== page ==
The situation was desperate.

However, compare their behavior at this point to their behavior only a few days later. Not only did they stop running, but they began to actively proclaim the Gospel, knowing it would bring them suffering and hardship.

What could have caused such a reversal in just a few, short days? They met the resurrected Jesus.

As previously stated, they had all demonstrated the human quality of wanting to save their own skin because they knew what awaited them by being associated with Jesus. It would have taken a supernatural event to turn them back at this point.

This is exactly what happened. The reality of the Jesus’ Resurrection hit them right between the eyes. Despite the torture and hardship that awaited them, they willingly took the Gospel into the world.

Consider for a moment what these men were undertaking. These men were basically peasants with no power, and they were going to challenge the most powerful empire in the world.

The message they would carry would rattle society, and if nothing else, history shows us the Romans were not patient when it came to events that caused instability within their empire.

Again, why would they do this? Because they were absolutely certain what they believed in was true. The reality of the Resurrection of Jesus cemented His teachings in their hearts.

People don't suffer and die for something they know to be a lie or a hoax. Our human nature does not work that way. A person would be insane to willingly suffer in the ways these men suffered if they knew it was all a lie. These men faced public humiliation in ways that have been rarely experienced.

History is littered with people who committed to a cause but then jumped ship as soon as it got tough. We read about it every day in the news. We read about groups that are committed to a cause, but as the justice system closes in on them, they quickly cut deals to testify against others to lessen their jail time or suffering.

However, it did not work that way with the disciples. They did not compromise. They knew what was true, and their commitment impacts us thousands of years later.

Perhaps that should make us consider our own commitment.

Thursday, March 20, 2008

Make sure to wear pants when visiting Yorktown, N.Y.

Police in Yorktown, N.Y., recently charged John Greco with a count of misdemeanor public lewdness when he allegedly ordered doughnuts in the drive-through lane of his local Dunkin' Donuts without any pants on, according to the Associated Press.

A worker at the store noted Greco's license plate number when he drove away, and it was reported to local police.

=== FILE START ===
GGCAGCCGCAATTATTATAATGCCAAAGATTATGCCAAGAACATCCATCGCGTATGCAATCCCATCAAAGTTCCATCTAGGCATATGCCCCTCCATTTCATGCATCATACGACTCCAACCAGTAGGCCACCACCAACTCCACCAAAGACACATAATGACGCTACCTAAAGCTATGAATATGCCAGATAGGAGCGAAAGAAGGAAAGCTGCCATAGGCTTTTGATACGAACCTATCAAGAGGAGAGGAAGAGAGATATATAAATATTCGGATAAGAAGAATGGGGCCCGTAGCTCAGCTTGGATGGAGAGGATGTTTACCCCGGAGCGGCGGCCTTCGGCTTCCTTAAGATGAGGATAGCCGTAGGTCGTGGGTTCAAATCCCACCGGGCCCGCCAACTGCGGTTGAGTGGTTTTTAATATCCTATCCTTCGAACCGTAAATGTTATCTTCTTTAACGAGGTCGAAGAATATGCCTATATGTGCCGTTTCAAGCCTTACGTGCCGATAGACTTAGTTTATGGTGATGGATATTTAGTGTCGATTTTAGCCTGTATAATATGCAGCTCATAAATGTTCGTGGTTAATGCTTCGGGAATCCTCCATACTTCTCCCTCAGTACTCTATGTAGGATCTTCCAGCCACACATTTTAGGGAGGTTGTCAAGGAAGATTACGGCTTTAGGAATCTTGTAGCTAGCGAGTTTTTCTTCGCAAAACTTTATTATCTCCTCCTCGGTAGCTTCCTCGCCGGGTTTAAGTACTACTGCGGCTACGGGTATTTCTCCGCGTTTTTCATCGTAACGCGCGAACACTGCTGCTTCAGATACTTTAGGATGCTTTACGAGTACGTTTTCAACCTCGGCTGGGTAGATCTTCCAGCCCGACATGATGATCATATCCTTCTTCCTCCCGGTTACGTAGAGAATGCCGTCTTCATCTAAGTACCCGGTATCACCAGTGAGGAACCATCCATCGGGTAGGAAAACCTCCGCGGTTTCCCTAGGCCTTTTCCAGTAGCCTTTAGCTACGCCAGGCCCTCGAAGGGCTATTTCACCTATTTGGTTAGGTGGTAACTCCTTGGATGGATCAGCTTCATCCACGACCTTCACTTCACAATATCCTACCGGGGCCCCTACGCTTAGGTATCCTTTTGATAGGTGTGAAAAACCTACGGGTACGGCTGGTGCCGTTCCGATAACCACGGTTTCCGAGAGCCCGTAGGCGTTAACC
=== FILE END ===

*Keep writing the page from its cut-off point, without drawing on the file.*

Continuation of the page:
There is no way I can know this for sure, but this has to be a big misunderstanding. After all, didn't stores and restaurants begin adding drive-through lanes so it would be more convenient for their customers? What can be more convenient than not wearing pants while driving around town?

Especially during the summer, I try to avoid wearing pants as much as anyone.

Who knows? I may not be wearing pants right now as I am typing this. Try really hard not to get a mental picture of that.

Poor John Greco. Will the assault on our personal freedoms ever stop?

Wednesday, March 19, 2008

Seeing old friends good for the soul

I recently spent an evening with a couple of friends that I don't get to see nearly enough. It reminded me how important friendship is, and that we all need to do a better job of staying in touch with our friends.

We all have busy lives. The most convenient form of communication these days seems to be e-mail. However, that is no substitute for sitting down with somebody and chewing the fat over what is going on in their lives.

So, here is a personal challenge. Think of somebody you haven't seen in a while and give them a call. Set up a time to meet with them and reminisce about old times while discussing what is going on in their lives now.

I guarantee it will be a great experience.

Monday, March 17, 2008

UT's number two seeding a disappointment, but life goes on

In my posting last Thursday, I advised Tennessee Volunteer fans not to worry because the Vols likely had already locked up a number one seeding in the NCAA tournament even if they lost early in the SEC tourney.

Obviously, I was wrong. The NCAA wasn't as impressed as I was with Tennessee's overall body of work that included playing one of the toughest schedules in the country and having a high RPI ranking.

Even though that was disappointing, the Vols still earned a number two seed. In looking at this weekend's games, I see some good and bad.